16k words in three weeks is not bad at all. Three chapters in as many weeks is nothing to smirk at. So, the writing is clipping right along. The thing about it is that I’m trying to work how how to write the story right along with what the story actually is. This two-headed discovery process characterizes first drafts for me, and sometimes it’s thrilling and sometimes it’s unnerving. This time, for whatever reason, it’s unnerving. I’m second-guessing everything—are these the right viewpoint characters? Is the pacing alright? I think I have to many plot threads going already and need to scale back; Extraction really crystallized as a book when I pared it down. Right now, the draft has two storylines working in parallel, and I think they could feasibly be split into separate books. But I like writing the characters in both! Argh.

The solution is simple, but it’s not all that easy: just keep writing. Just write it all and sort it out in the rewrite. Just write and write and write some more and get some fresh eyes on it to get it where it needs to be. Something about moving from a final iterative draft of Extraction to this completely new initial draft of The Incoming Tide has me doing something I haven’t done in years—it’s got me trying to approach a first draft like it’s the final draft. 16k words in and I’m still struggling to change my internal frame of reference.

*Spreadsheets for everything! It even has aggregation formulae and shit embedded in it!

More Processing on the Writing Process

I submitted RESISTANCE to the press last Sunday, and now I’m in the waiting-for-feedback limbo. I’m still very much in the process headspace, and I just finished re-reading all the Harry Potter books and having all the resulting Harry Potter feelings, so it was time to grab something new to read off the shelf. I grabbed this:

really this should be titled WATCH STEINBECK WRITE LIKE A BOSS

I didn’t really think too much about it, just shoved it in my backpack. And then I marveled at the fact that my backpack was at least 5 pounds lighter than it had been in two months since I was no longer hauling around a Harry Potter tome, but that’s neither here nor there. I grabbed it, and then I cracked it open on a bus and realized I was reading, largely in real time, a (much greater) author’s own process-y headspace while he wrote EAST OF EDEN. Apparently I am still very much in dialogue with myself about the writing process, and now I am in a one-sided dialogue with John Steinbeck, too. This volume is a collection of letters he wrote but did not send to his editor, Pascal Covici, while he wrote the first draft of EAST OF EDEN. The letter served as a warm-up exercise for him, something to get him in the groove of the day’s authorial work, and as such they flit from the gritty mundanities of smudged graphite to his ultimate sweeping purpose for his novel from paragraph to paragraph. The style is casual and unguarded, which makes sense given that he never expected anyone to read these letters, and it serves as a friendly work diary.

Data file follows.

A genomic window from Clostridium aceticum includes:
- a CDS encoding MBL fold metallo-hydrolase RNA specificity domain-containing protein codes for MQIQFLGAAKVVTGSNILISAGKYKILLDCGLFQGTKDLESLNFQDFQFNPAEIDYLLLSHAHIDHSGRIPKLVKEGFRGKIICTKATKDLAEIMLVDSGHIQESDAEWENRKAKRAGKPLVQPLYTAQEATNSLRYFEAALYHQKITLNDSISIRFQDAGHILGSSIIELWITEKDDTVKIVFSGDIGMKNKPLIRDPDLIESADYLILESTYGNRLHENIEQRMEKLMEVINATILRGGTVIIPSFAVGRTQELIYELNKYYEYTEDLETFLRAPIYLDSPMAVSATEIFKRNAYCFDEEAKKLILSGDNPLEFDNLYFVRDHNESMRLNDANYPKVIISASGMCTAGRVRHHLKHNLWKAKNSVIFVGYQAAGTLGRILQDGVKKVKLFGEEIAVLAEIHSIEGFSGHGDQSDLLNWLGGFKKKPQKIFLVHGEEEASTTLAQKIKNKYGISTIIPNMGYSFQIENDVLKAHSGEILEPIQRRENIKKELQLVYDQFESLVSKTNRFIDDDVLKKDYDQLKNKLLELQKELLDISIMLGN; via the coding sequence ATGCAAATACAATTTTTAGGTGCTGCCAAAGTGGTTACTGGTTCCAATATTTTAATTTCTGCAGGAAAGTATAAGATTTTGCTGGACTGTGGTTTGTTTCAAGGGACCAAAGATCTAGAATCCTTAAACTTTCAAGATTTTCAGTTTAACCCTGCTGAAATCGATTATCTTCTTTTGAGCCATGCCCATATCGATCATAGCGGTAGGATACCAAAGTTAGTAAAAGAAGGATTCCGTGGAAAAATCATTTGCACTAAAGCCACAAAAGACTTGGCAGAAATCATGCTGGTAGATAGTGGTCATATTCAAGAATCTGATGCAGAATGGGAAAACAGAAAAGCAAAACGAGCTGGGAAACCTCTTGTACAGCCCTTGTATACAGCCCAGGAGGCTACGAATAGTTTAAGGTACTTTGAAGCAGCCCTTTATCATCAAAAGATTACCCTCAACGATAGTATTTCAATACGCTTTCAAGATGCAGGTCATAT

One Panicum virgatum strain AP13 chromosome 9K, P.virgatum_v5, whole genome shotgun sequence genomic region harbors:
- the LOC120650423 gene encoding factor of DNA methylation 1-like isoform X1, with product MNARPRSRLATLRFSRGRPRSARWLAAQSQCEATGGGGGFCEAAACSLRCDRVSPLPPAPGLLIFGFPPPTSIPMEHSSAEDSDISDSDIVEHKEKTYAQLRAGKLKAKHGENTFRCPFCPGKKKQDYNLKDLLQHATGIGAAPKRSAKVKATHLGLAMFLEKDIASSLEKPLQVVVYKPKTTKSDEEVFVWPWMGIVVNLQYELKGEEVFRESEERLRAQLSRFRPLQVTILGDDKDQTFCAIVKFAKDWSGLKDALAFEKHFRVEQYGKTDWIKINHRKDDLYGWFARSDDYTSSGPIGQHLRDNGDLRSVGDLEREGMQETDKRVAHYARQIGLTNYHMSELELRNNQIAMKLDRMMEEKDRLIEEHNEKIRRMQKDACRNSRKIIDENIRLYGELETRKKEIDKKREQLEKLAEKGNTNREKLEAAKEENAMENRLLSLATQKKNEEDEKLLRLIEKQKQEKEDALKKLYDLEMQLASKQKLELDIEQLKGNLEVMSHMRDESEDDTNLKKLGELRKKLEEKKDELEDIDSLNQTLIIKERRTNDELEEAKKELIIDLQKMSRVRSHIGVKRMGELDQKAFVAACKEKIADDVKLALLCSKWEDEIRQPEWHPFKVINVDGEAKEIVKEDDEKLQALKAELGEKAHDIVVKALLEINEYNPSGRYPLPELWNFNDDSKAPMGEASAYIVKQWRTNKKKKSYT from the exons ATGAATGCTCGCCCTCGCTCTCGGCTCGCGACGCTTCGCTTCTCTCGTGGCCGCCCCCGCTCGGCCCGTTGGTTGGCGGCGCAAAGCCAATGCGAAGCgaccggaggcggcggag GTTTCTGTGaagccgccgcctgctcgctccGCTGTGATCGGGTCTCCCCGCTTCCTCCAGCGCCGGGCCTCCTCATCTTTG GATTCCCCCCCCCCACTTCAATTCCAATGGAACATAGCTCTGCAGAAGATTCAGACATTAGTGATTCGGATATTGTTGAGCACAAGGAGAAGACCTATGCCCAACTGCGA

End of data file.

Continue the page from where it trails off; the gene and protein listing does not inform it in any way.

There are weird familiarities in terms of process as I read Steinbeck’s work diary. He talks of his book “having pups” and getting longer and longer, breeding side-stories and subplots. And, man, do I ever know that feeling. My books are all so interconnected that I sometimes feeling like I’m writing fanfiction about my own stuff. RESISTANCE, or rather its base story, “Proof”, came about because one of the leads was mentioned in “Blue Flowers” and the other lead down the line has certain interactions with some characters in THE LONG ROAD. This whole project began, essentially, as a way of filling in some backstory for other projects. Every minor character is a hero in her own story, and I have a very strong tendency to let every minor character take center stage at some point.